Sergio Scaglietti, the man behind Carozzeria Scaglietti and many pieces of Ferrari body work, died yesterday in Italy. He was 91.
“Today is a sad day for Ferrari,” company chairman Luca di Montezemolo said in a statement. “[Those] who had the luck to know him like I did will also remember him as a straightforward and honest man, completely dedicated to his work. We will miss him.”
In 1951, Scaglietti founded his eponymous firm near Ferrari’s headquarters in Maranello, but had formed close ties to Enzo Ferrari years before. Ferrari appointed Scaglietti an official factory-recognized coachbuilder in 1954, which bolstered Sergio’s operations in the 1950s and 1960s. The company bodied a number of Ferrari’s most famous racing creations, including the 250 Testa Rossa and 250 GTO, along with the 750 Monza.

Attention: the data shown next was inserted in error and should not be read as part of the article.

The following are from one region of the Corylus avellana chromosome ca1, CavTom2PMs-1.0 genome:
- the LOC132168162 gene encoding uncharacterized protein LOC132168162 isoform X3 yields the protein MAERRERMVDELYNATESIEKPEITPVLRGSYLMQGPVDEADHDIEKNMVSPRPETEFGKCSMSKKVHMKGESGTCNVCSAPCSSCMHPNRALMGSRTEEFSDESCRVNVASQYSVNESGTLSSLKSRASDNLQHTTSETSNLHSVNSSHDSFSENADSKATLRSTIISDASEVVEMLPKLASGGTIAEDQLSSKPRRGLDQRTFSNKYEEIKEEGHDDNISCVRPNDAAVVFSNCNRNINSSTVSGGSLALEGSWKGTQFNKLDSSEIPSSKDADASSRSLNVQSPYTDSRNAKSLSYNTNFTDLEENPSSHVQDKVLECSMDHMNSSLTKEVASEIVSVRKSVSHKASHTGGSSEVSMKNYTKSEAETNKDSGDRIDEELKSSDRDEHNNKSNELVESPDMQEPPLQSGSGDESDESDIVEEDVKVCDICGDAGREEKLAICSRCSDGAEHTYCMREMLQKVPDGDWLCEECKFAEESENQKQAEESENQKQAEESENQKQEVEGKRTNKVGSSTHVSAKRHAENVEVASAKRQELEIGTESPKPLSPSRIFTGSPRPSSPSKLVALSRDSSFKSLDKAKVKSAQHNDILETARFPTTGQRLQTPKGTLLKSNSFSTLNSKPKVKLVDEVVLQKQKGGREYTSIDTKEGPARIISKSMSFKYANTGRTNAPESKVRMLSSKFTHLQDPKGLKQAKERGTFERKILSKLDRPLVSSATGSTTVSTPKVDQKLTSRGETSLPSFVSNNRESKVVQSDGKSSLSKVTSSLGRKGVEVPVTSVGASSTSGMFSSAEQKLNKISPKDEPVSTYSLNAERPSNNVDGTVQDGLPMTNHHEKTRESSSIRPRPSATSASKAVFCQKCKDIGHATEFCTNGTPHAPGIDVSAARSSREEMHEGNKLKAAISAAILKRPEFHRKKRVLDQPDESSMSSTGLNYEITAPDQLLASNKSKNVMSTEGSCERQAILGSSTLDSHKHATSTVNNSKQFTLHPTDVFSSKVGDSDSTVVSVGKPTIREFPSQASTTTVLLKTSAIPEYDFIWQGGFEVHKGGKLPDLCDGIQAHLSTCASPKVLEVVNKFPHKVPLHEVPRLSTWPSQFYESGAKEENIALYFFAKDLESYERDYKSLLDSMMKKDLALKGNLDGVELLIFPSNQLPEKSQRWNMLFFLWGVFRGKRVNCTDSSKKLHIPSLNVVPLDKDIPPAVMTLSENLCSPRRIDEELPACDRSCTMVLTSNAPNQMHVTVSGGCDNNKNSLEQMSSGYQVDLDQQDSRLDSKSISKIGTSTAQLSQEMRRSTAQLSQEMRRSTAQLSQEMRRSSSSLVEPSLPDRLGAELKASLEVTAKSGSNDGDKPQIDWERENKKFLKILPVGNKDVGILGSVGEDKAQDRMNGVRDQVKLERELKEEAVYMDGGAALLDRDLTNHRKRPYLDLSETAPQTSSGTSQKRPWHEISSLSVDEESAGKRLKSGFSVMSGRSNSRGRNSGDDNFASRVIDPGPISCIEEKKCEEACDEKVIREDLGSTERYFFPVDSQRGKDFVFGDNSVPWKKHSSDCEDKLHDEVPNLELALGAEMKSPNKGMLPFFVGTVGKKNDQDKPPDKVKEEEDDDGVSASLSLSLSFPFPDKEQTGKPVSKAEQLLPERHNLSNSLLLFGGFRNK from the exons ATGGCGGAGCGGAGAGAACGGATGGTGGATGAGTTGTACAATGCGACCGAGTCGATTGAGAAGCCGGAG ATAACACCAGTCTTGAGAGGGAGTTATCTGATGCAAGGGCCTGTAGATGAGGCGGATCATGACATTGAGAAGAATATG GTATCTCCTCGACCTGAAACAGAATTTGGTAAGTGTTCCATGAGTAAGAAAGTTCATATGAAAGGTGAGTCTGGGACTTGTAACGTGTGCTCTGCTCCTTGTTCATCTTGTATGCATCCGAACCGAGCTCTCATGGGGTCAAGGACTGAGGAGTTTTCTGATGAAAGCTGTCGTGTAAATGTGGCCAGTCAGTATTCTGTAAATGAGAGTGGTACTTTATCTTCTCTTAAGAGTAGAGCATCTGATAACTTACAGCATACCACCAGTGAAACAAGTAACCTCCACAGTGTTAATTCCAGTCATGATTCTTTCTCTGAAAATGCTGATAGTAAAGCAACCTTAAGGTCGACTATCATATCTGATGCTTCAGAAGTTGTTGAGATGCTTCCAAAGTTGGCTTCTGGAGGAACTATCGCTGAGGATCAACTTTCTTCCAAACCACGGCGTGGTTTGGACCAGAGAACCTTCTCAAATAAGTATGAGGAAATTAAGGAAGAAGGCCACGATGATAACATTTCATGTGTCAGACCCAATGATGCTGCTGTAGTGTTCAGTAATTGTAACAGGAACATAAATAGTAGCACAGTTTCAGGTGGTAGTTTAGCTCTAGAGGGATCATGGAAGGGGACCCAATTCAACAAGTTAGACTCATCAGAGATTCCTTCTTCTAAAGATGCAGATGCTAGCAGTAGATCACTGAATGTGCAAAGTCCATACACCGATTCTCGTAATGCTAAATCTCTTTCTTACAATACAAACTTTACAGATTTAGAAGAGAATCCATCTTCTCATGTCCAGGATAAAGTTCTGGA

After Fiat purchased a sizable stake in Ferrari, Scaglietti sold his company to the Italian auto giant. As a result, Carrozzeria Scaglietti essentially became Ferrari’s in-house coachbuilder, and built bodywork for vehicles including the 246 Dino, 365 GTB/4 Daytona, and 365 GT4 BB, among others.
The coachbuilder’s influence has been immortalized in modern Ferraris by the 612 Scaglietti, an all-aluminum four-seater, which packs a 540-hp, 5.8-liter V-12 engine. The name Carrozzeria Scaglietti also lives on, as it is used for Ferrari’s new car personalization program.